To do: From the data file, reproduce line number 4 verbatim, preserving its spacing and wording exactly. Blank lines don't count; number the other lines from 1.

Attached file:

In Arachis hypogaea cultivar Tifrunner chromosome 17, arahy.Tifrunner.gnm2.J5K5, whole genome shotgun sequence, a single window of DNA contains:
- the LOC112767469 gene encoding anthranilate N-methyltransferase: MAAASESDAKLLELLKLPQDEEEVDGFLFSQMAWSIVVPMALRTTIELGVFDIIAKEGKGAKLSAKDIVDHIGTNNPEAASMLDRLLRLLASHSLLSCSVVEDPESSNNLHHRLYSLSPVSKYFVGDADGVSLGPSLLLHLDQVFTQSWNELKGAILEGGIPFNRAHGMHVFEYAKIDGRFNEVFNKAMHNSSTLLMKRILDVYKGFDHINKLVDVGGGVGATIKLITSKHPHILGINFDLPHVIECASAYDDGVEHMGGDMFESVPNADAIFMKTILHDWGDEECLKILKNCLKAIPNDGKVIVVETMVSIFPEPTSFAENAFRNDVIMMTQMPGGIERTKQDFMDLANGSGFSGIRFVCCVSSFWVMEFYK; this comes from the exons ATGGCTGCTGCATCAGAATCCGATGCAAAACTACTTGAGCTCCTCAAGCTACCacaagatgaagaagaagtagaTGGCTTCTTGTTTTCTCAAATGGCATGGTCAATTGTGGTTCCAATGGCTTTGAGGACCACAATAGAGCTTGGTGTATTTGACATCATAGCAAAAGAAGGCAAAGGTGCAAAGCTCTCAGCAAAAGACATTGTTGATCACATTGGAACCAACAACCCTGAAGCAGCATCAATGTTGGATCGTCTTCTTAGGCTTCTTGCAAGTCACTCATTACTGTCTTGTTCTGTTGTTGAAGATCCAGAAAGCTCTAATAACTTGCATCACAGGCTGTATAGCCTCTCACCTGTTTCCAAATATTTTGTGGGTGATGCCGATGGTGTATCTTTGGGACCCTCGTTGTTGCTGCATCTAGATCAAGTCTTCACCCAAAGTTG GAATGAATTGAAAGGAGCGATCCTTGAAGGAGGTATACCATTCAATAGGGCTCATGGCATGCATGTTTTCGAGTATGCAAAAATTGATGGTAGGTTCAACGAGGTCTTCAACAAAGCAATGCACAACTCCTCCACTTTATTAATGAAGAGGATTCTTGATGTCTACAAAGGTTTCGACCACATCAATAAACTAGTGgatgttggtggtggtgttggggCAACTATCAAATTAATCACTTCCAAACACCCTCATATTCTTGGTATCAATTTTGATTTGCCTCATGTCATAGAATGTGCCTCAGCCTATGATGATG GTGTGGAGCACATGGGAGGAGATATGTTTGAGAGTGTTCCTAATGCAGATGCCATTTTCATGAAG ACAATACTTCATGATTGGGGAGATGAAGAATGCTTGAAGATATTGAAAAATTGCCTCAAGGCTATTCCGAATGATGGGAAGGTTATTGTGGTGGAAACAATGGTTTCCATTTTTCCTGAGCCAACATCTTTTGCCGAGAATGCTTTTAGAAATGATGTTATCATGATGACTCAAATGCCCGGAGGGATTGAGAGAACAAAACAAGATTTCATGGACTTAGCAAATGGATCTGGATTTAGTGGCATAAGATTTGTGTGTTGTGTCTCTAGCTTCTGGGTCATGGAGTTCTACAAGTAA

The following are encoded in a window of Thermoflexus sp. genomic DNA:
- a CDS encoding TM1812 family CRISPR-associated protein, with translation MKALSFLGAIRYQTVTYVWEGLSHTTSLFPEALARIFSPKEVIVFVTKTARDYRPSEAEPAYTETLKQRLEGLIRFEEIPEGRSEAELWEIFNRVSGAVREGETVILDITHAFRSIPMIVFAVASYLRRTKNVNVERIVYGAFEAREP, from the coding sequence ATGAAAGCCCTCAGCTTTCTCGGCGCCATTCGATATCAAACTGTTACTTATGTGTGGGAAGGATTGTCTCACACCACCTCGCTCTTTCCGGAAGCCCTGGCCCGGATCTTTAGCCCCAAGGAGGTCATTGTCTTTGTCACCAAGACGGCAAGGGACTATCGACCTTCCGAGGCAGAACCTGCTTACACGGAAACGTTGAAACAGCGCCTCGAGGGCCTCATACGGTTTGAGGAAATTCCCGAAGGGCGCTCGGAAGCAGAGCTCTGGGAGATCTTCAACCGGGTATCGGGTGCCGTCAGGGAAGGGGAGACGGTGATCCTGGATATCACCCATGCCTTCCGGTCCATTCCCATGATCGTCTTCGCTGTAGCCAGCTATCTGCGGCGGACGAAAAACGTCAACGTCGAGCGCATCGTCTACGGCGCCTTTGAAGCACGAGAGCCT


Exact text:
- a CDS encoding TM1812 family CRISPR-associated protein, with translation MKALSFLGAIRYQTVTYVWEGLSHTTSLFPEALARIFSPKEVIVFVTKTARDYRPSEAEPAYTETLKQRLEGLIRFEEIPEGRSEAELWEIFNRVSGAVREGETVILDITHAFRSIPMIVFAVASYLRRTKNVNVERIVYGAFEAREP, from the coding sequence ATGAAAGCCCTCAGCTTTCTCGGCGCCATTCGATATCAAACTGTTACTTATGTGTGGGAAGGATTGTCTCACACCACCTCGCTCTTTCCGGAAGCCCTGGCCCGGATCTTTAGCCCCAAGGAGGTCATTGTCTTTGTCACCAAGACGGCAAGGGACTATCGACCTTCCGAGGCAGAACCTGCTTACACGGAAACGTTGAAACAGCGCCTCGAGGGCCTCATACGGTTTGAGGAAATTCCCGAAGGGCGCTCGGAAGCAGAGCTCTGGGAGATCTTCAACCGGGTATCGGGTGCCGTCAGGGAAGGGGAGACGGTGATCCTGGATATCACCCATGCCTTCCGGTCCATTCCCATGATCGTCTTCGCTGTAGCCAGCTATCTGCGGCGGACGAAAAACGTCAACGTCGAGCGCATCGTCTACGGCGCCTTTGAAGCACGAGAGCCT